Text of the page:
Blot Lit Reviews: Residue by Jim Knipfel
Residue, Jim Knipfel
Red Hen Press, 2015
Reviewed by Catherine Vlahos
The holiday season is upon us, and what better way to celebrate than with cults, a double-homicide, and clueless police work?
Jim Knipfel’s murder mystery novel Residue wrenches Leonard Koznowski from his comfortable, low-key life as the sheriff of rural Beaver Rapids, Wisconsin, and blindsides the entire county with a case more grisly and bizarre than anyone can imagine–all in time for deer season, of course.
Knipfel’s straightforward writing and cliffhangers kept me asking the essential question all successful mystery novels strive for, even more so than the classic “whodunit”: What happens next? I will honestly admit that I thought I had it figured out from very early on in the book–it had to be that person, there was no one else–only to be completely surprised at the end.
Residue is, at its core, about the humor in absurdity–when you’re simply so screwed in every way that all you really can do is laugh. It’s a universal feeling we’ve all experienced, which is part of what makes Koznowski such an enduring character. We can only watch as his woefully inadequate partners try their best to help him crack the case. I found myself thinking more than once, “well, I guess I’d probably do that too if I suddenly had to solve a murder.” It’s a refreshing break from the city slicker cop dramas that Koznowski only dreams of being like, and to see police work from a rural perspective is a unique twist on the genre.
As the case gets weirder and weirder, Knipfel’s colorful cast of country characters accomplishes its job of drawing suspicion from the reader, while annoying the daylights out of Koznowski. It’s a fact of the mystery genre that some characters are simply purposed to throw the reader off the main scent of the actual culprit, so it does admittedly feel like Koznowski is the only person that I’m meant to care about in the story at times. However, the county’s high school sports superstar and his crazy pastor mother are a truly unique combination of characters, and their strange relationship lends a darker tone to the novel that complements Knipfel’s cynical sense of humor.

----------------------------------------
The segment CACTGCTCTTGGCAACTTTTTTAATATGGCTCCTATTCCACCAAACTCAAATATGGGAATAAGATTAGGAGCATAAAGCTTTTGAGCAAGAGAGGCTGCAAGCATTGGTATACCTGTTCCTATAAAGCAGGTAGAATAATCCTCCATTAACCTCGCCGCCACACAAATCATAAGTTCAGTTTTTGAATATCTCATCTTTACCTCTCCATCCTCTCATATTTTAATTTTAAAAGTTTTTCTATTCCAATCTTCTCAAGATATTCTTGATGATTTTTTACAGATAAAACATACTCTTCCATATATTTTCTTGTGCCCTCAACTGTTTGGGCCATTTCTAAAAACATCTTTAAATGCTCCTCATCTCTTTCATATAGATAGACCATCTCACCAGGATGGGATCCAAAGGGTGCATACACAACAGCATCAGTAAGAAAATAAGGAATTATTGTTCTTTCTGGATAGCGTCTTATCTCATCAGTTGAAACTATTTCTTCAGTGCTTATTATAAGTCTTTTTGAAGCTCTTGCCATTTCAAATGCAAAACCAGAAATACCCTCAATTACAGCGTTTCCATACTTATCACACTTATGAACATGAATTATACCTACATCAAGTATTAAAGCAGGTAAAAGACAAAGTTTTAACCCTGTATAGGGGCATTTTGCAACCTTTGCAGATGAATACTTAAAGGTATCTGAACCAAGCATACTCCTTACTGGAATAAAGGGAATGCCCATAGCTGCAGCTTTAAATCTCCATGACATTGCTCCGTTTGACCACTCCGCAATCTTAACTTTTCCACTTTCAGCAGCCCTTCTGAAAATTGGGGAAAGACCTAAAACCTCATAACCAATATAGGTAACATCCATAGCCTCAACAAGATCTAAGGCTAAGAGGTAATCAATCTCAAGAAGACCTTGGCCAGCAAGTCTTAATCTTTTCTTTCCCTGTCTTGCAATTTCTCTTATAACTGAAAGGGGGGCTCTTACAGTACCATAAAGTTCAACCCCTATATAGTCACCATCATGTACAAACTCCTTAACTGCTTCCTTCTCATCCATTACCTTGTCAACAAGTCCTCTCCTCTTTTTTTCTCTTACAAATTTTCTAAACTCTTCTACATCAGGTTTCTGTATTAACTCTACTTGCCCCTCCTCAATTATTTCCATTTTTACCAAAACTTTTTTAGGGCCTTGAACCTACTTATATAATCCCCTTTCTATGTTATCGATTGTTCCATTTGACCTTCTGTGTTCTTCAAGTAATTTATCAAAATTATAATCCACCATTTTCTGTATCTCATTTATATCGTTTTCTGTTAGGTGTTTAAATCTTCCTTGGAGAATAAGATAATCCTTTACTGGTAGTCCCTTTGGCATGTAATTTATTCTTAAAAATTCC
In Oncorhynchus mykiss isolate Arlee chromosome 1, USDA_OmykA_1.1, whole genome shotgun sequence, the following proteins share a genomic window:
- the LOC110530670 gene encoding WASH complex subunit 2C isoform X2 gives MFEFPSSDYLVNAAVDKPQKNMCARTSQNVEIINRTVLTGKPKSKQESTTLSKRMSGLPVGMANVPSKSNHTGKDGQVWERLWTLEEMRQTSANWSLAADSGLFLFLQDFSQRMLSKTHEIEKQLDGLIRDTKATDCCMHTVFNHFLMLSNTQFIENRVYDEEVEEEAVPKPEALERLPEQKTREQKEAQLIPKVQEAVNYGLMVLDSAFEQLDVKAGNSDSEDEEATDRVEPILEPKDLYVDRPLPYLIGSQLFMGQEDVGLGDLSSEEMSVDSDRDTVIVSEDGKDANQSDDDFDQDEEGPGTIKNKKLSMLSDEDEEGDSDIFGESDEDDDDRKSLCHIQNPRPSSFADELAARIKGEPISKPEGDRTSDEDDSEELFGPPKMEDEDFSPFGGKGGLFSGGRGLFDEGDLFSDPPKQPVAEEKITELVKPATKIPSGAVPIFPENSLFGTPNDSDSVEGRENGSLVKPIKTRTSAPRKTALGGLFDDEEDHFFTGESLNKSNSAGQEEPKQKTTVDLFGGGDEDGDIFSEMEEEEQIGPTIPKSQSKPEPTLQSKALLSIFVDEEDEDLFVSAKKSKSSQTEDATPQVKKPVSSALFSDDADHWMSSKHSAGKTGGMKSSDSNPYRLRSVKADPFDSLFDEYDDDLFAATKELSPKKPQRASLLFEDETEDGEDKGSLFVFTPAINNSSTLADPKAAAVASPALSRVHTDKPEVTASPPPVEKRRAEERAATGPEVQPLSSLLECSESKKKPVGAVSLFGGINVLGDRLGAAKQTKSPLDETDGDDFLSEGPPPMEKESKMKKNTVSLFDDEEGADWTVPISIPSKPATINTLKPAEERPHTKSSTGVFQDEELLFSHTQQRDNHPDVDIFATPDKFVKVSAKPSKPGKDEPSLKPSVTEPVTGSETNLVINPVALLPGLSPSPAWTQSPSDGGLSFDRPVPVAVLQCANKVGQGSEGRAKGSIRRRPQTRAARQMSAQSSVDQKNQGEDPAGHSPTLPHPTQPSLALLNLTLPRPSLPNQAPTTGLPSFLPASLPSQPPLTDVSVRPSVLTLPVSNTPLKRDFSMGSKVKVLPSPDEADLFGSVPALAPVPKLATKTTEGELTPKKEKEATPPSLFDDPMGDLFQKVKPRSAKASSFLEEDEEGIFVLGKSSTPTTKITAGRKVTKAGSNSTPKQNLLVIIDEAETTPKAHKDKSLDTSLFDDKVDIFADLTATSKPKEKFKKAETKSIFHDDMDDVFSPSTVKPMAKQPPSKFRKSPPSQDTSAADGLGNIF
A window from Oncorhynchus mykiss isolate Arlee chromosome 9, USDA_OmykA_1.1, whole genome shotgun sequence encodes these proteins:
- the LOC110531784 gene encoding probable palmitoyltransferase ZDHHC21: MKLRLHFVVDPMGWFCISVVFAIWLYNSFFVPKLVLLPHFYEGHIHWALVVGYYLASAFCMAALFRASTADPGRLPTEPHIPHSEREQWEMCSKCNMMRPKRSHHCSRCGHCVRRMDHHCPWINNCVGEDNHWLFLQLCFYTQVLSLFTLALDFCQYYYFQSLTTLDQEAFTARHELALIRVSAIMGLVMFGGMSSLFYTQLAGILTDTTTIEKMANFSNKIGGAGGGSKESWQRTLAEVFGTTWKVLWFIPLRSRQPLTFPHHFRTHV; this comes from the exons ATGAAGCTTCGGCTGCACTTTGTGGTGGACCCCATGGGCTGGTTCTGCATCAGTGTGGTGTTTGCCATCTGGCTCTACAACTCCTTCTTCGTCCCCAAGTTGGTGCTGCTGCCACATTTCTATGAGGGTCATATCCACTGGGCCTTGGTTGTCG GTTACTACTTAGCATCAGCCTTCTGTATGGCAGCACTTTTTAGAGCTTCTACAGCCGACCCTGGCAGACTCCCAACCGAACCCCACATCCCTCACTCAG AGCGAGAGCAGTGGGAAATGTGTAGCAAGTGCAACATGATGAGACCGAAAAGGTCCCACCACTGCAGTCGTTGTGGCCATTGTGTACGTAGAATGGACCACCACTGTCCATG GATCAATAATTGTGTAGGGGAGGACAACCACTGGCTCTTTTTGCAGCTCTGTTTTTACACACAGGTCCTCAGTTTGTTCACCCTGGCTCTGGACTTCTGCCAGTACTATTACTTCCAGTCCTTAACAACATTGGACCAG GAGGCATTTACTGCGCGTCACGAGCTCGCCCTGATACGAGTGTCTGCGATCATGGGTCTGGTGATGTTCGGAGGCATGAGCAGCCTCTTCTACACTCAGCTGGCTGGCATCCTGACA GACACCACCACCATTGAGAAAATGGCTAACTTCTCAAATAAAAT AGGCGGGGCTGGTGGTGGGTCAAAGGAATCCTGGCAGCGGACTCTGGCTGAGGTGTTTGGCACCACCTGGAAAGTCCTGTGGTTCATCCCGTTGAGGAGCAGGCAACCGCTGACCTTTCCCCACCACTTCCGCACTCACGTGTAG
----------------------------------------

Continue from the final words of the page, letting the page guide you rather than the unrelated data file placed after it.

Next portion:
We can’t talk about the characters of Residue without mentioning the setting, which is honestly a character, itself–Kausheenah County is chock full of cheesy fiberglass fast food mascots, and its hidden strangeness gives the story (which was based on a real occurrence in Wisconsin) a distinct charm and hilarity that can’t really be found anywhere else. Koznowski repeatedly claims that crazy, cult-stuff like this only happens in big cities like Milwaukee or Chicago (which earned a chuckle out of me since I live close by and can confirm the fact that weird stuff happens there), but both he and the reader soon learn that maybe Beaver Rapids isn’t as simple as we thought, and that the killer is certainly closer than we think.
One last characteristic of a mystery novel is loose ends, and there are quite a few left undone by the abrupt ending of Residue. I’m still wondering about Koznowski’s vague past that was alluded to throughout the novel, and there may even be some sort of creature lurking in the depths of the icy Wisconsin waters that was never discovered. However, a good mystery can make the reader work for their own ending, and that in itself for me was a funny, bizarre, and ultimately satisfying experience.